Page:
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16th and 17th Century

Sir Edward Coke, 1552-1634. Attributed to Paul Van Somer. Image copyright © The Inner Temple
Sir Edward Coke, 1552-1634. Attributed to Paul Van Somer. Image copyright © The Inner Temple

Of the Inner Temple before 1500 little is known though much has been conjectured, for the records of the Inn prior to 1505 have been either lost or destroyed, whilst the earliest recorded mention of the Society itself occurs in a Paston letter of 1440. The date of its foundation therefore must remain a subject for speculation alone. But whilst it is tempting to believe that the Inn must have possessed a Library in the Middle Ages, surviving evidence suggests strongly that if nothing is known of the Library before 1506 it is because there is indeed nothing to know. One thing is certain: if the Library existed before the time of Caxton it would have held legal manuscripts. Yet none are recorded in the earliest surviving catalogue dating from the early eighteenth century. The manuscripts there recorded were all gifts, presented in the age of printing. It is unlikely that the former would have been sold if they existed, nor is there any hint that they were destroyed.

The Library in 1506 consisted of a single room (on the east side of the Hall, probably where the Bench Luncheon Room is at present) set aside for the reading of books and used at a later date as an annexe for dining in when the Hall became overcrowded; and though this practice was stopped in 1606 it was still to be used for moots, for the reception of distinguished visitors at the feasts, and for meetings of the Benchers (senior members of the Inn). A legal collection at that time could have been contained in a handful of close presses, so that its use for social and other functions was not so unreasonable as it might seem to the modern librarian. The sixteenth century records are meagre: they contain no direct reference to any books being bought or presented, and there is no mention of any library custodian or cleaner. By 1607 however, a second room had been added, there are records of library books being repaired (the repair of two of them cost 3s. 4d.) and a first reference to a gift when Sir Edward Coke presented his Reports in 1608. The rooms had rushes on the floors, shelves for the books which, by 1609, were padlocked upon iron rods, tin candlesticks upon the tables (though these would only have been lit when the upper library, which had a special leather chair for the Treasurer, was used for the meetings of parliament) plaster walls and windows frugally fitted with old glass taken from the Temple Church. During the first half of the seventeenth century steady improvements were made to these rooms. The flooring, probably, was tiled, the plaster work renewed, and the leaded windows of the upper Library ornamented by two large curtains.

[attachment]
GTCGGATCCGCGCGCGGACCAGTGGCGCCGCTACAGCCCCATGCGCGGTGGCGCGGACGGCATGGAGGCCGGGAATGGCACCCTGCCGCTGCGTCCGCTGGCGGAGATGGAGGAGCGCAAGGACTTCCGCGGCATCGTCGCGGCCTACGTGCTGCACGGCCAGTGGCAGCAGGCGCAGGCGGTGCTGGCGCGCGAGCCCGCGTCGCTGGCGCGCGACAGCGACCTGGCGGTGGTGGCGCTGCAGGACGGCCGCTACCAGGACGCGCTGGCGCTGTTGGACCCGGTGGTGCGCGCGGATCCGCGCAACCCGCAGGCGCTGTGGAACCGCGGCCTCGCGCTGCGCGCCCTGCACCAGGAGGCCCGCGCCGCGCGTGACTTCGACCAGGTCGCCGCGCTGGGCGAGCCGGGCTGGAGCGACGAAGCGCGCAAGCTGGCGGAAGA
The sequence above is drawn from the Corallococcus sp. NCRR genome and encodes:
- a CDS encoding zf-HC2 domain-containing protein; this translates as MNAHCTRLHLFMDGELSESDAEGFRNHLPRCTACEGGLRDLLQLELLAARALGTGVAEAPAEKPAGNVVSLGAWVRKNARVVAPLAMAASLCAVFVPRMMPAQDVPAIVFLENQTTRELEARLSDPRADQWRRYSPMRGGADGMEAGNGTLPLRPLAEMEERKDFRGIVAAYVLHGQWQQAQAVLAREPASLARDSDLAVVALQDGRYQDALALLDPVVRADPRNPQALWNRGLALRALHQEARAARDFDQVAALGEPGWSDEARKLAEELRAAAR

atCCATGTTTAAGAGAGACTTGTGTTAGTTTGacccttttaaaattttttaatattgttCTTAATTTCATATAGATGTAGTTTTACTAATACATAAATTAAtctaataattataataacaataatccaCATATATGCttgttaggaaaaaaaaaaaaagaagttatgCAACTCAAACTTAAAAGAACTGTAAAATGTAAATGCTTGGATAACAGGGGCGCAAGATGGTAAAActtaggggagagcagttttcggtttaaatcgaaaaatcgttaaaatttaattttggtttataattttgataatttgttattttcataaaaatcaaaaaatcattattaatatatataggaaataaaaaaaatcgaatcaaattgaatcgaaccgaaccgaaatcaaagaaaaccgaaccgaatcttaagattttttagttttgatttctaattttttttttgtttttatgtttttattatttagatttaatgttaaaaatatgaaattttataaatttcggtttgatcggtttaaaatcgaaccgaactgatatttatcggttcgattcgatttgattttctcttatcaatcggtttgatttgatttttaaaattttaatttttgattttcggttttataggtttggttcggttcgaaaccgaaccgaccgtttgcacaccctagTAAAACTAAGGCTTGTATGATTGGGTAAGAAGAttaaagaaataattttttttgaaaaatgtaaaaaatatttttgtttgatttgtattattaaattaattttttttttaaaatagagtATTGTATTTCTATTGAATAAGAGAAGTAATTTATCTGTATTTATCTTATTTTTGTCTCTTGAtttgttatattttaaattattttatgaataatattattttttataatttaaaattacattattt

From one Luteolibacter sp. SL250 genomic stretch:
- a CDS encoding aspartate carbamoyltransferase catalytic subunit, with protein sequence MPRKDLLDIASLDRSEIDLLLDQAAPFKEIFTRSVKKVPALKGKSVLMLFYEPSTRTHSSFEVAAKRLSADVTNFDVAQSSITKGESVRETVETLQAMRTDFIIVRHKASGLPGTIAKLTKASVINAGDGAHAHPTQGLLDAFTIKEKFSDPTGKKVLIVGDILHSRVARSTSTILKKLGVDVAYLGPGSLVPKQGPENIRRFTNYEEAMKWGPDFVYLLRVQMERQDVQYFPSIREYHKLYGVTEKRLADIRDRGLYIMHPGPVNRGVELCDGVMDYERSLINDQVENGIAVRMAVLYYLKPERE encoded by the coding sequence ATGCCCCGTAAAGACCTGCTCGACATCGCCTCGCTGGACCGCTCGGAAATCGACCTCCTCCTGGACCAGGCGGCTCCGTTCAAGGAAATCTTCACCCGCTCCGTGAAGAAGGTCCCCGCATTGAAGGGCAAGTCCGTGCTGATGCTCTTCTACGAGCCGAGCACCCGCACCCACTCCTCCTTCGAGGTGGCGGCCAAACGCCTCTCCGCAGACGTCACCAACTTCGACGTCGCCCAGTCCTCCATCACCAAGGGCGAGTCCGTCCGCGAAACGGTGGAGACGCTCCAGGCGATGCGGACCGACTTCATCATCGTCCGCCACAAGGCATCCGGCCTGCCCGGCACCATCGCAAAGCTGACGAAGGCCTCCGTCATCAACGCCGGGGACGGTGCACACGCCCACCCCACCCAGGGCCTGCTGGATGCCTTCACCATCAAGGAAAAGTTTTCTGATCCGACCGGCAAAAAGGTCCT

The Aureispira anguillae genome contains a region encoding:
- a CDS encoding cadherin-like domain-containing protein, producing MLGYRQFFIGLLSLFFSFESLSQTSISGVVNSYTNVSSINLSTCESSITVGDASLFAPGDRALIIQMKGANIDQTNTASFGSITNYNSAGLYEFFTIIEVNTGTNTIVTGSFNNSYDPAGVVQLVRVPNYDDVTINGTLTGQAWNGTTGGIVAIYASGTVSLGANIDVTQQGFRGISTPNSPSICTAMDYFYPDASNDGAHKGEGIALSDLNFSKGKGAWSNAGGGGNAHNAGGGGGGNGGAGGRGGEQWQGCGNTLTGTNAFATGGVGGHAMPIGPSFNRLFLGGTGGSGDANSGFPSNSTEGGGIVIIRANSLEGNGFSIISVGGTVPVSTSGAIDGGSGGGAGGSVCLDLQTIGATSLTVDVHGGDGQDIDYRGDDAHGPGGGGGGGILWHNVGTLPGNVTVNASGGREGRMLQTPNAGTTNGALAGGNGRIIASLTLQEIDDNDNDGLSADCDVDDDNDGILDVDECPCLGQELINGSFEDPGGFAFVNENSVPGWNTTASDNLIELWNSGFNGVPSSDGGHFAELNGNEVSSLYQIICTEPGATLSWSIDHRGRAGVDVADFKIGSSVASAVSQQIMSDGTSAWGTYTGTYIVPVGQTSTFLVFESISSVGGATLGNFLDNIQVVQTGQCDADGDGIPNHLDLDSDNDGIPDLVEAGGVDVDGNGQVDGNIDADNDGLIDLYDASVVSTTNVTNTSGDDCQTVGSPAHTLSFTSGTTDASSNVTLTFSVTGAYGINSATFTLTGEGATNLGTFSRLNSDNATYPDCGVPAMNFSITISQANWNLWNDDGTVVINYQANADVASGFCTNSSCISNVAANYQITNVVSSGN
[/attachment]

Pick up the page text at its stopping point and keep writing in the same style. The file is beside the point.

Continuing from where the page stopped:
The physical arrangement of the books is hard to determine. It is unlikely, on the known evidence relating to other libraries, that all the books were chained; probably only a minority and the most valuable at that. The less valuable titles were probably shelved in close presses, the doors being locked and with labels fixed to them describing the contents. As the books increased new shelves were erected upwards, either on the lectern or in the press, to accommodate them; and thus arose the (apparently) curious habit still followed at a number of university libraries (and in use at the Inner Temple until 1950) of numbering or lettering the shelves from the bottom shelf upwards, for as is the practice with much current material at the British Museum, the books were shelved at first in accession order.